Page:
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The pots of Phylakopi: applying statistical techniques to archaeology

by Selwyn Berg, Ina; Blieden
Chance ()

Abstract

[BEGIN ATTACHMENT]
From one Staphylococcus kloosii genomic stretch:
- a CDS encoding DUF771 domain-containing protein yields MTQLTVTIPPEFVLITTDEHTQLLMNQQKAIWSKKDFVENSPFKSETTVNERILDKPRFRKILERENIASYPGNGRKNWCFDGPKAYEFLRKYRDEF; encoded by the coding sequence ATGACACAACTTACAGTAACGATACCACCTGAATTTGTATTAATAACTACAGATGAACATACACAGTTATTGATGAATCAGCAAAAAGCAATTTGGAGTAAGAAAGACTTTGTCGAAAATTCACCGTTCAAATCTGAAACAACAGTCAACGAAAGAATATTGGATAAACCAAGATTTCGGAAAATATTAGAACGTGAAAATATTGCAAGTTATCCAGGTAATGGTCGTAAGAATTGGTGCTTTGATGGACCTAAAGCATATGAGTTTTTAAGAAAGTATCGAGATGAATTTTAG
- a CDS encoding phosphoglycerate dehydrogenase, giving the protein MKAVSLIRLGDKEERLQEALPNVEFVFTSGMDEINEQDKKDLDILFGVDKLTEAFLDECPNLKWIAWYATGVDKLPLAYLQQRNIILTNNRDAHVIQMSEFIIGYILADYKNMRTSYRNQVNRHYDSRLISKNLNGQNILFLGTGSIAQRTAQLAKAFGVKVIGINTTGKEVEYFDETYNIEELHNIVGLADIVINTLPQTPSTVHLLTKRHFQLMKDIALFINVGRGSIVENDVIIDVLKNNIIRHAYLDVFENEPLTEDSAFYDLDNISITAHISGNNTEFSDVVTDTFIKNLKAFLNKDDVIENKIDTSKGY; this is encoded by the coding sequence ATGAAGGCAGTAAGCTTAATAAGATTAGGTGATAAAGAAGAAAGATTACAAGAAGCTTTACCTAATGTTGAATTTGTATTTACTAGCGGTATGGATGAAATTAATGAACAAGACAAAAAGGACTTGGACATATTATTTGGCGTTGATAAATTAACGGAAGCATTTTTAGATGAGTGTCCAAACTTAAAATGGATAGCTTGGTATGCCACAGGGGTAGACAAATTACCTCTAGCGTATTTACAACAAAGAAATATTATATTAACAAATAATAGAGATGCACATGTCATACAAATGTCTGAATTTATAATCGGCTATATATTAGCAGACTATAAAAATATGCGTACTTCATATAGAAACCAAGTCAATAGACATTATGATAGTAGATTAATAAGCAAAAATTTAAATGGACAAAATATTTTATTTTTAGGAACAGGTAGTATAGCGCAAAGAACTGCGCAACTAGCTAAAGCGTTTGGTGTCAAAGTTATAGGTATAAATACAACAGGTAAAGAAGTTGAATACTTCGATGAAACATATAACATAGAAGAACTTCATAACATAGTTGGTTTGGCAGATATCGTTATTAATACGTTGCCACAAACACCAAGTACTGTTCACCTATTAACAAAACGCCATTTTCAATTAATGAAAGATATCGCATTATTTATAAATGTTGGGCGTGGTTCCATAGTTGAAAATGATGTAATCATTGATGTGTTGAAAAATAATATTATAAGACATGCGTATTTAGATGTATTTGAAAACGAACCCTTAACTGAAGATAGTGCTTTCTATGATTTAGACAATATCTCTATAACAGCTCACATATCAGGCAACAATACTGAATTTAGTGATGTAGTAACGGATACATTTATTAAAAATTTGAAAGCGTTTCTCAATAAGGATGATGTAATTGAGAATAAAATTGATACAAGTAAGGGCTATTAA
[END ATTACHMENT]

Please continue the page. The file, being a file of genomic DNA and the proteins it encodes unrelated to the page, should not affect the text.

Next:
Archaeology explores the lifestyles of societies of the past. It does this by finding and studying the physical remains of these societies. We are all familiar with the image of the archaeologist as an excavator of ancient sites and a collector of artifacts. But this is only part of the job: Once they have uncovered a selection of potentially interesting objects, archaeologists still have to understand how their different finds relate to each other and what they say about the people they are studying. By looking at recent studies of the ancient settlement at Phylakopi on the Greek island of Melos, we will see how challenging this can be. We will also learn more about some of the statistical techniques that now play as large a role in archaeological life as picks and shovels do.

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